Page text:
The mercies of God are new every morning, and are renewed every evening. Think of His redeeming mercies, who spared not His own Son, but delivered Him up for us all. Think of His sparing mercies when thousands have gone from this great metropolis in that last influenza epidemic. Think of His patience, with you, that while He spared your soul your behaviour has been so far short of what it should have been, if you had done your best. Think of your spiritual privileges, think of these precious Sabbaths, this open Book, this welcome home, with its fellow-disciples and warm hearts, and the Father's smile to greet His children when they come. Think of God's providential mercies from the cradle to this hour; how He has kept you still in life, rescuing you from more perils than you ever dreamt of. How He has replenished your basket; how He has filled your cupboard. Mercies! let your mind dwell on them. Surely, like David, we should say this morning, "I will sing, I will sing of mercy." Then let us gel on a little further. "I will sing of mercy and judgment." Ah! that is a different thing. How can I sing with a choking in my throat? I can sing with the lark in the times of sunrise, but to sing in the night when the wind moans, when the owl hoots, and the bat flits through the shadows of the evening; to sing when the lights are gone, the fruit has fallen, when the icy wind nips me to the marrow, and the snow is falling heavy on a winter's day, to sing then, when God's hand is heavy upon me! Like Hezekiah I can roar; or I can hold my peace, because God did it. But to sing, to sing a night song, a winter's song, a sorrow psalm, surely that can never be! And yet here it is, "I will sing of mercy and of judgment." I find that David is not by any means alone in it. I turn me to the grand old patriarch Job, and in the day of his affliction I hear from his lips that snatch of heavenly music which we have heard so often at the graveside: "The Lord gave," etc. I turn to the Apostle Paul, and as he is manacled and chained in the dungeon with lacerated feet, I hear them singing praise to God, and that with such gusto that their songs betray them, and the whole of the prison wonders how such a song can be sung there. And so this man David sings of judgment, "It was good for me to be afflicted." "Who giveth me songs in the night." "I will praise the Lord in the fire, and in the night-time His song shall be with me." These are patterns, so you see it can be done. Not only so, but you will find that the Church's richest, sweetest, and most excellent songs of all are those which have been sung in the fire of suffering, wrung out from their lives. I call to mind the beautiful story of the days when martyrs burned. When one poor old man was tied to the stake, as soon as the flames began to rise, he bared his white head and sang the "To Deum," that matchless song of praise. Hark! "The noble army of martyrs praise Thee." And hark again, "When Thou hadst overcome the sharpness of death, Thou didst open the kingdom of heaven to all believers." "I will sing of mercy and of judgment." Another martyr, a woman, when the fire began to crack round her, sang the "Magnificat." Surely never was sweeter song sung by woman's lips as she sang "My soul doth magnify the Lord, and my spirit hath rejoiced in God my Saviour. He that is mighty hath done great things for me." For her, poor creature, in the flames, He hath done great things for me. He has exalted her of low degree. And then the royal robes were put on, sad a still more glorious Magnificat sounds from her lips on high. I ask you to look at the conjunction of mercy and judgment as a reason why you should sing. This blending of sorrow and joy, this admixture of sorrow and peace. See if you cannot find ground for singing, for singing loud. Not that you sing enough, even on the mercy side. But see if you cannot find how we do need judgment to keep us humble, and watchful, and pure. How greatly we need mercy in its turn to make us hopeful, to nerve our efforts, assure our hearts, and sustain our patience. We need both the rod and the staff. "Thy rod and Thy staff they comfort me." Why the rod? That tells of expectation of correction, does it not? The staff! why, that means support, help, and strength, as you walk along. You don't like the rod, but God knows things better than we do. Do not forget that the judgments are not the applications of a judge. We get above all that. They are not the carrying out of a sentence. No strokes of vengeance. They are the medicines of the soul. They are tonic if the believer's heart is right with his God. The cross is love; on the cross is love. I need not tell you that grace is the key that opens all the treasure that God has for you. Another thing to think about is the duration of these judgments. That we are to sing of these judgments, to think of their profit even if they last a lifetime. This is but the school time. Do you know how Paul puts it? "These light afflictions which are but for a moment." Still they bowed his head for him. Sorrow endures for a night, but joy cometh in the morning.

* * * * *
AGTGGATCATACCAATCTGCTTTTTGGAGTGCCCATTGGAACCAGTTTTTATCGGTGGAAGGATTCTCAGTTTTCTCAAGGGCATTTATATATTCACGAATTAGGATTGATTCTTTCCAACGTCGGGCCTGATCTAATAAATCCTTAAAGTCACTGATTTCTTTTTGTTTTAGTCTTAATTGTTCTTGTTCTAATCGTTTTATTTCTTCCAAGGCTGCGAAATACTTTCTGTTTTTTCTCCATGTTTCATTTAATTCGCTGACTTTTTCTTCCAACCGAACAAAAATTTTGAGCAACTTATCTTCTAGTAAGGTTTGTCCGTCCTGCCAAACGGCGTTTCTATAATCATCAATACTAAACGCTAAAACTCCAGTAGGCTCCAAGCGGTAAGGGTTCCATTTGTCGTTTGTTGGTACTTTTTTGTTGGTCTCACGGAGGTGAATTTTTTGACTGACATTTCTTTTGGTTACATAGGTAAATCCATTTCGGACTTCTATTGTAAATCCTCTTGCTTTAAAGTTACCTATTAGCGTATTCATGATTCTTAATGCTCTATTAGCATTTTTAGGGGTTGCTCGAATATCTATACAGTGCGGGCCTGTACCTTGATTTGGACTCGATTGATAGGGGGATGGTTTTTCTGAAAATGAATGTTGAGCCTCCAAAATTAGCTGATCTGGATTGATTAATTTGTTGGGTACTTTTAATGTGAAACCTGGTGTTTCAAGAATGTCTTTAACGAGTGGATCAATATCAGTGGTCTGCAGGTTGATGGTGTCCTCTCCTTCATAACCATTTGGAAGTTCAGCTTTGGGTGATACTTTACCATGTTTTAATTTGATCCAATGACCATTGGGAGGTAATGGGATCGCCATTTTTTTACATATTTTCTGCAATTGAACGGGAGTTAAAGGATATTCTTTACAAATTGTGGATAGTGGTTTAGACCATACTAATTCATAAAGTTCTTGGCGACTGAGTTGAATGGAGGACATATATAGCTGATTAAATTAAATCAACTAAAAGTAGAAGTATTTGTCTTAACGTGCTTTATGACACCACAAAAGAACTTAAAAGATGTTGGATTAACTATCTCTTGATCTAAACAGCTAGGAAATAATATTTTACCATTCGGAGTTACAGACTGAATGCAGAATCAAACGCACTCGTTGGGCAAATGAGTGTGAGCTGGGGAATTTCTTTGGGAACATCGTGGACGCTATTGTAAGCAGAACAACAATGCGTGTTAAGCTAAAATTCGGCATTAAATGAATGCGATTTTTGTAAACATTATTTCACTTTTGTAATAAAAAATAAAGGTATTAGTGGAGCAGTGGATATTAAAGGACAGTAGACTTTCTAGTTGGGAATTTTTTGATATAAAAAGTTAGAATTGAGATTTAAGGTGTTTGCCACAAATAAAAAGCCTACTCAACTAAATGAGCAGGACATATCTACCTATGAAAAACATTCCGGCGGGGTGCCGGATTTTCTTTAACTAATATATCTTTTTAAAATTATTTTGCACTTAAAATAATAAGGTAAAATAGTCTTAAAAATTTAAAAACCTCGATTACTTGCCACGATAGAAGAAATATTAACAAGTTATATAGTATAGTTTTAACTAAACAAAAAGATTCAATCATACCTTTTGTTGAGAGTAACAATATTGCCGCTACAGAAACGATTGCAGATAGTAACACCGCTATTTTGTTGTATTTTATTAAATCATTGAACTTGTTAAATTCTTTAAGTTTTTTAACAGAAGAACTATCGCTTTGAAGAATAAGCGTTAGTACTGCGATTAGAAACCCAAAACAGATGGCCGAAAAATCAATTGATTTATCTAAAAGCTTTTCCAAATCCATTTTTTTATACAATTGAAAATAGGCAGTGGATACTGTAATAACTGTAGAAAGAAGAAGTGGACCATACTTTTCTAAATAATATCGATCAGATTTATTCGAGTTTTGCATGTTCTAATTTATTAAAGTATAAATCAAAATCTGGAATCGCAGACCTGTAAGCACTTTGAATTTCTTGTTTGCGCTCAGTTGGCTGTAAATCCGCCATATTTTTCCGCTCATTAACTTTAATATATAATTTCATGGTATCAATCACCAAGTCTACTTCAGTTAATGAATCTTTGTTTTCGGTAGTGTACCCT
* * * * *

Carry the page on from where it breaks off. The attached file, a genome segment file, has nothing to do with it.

(J. J. Wray.)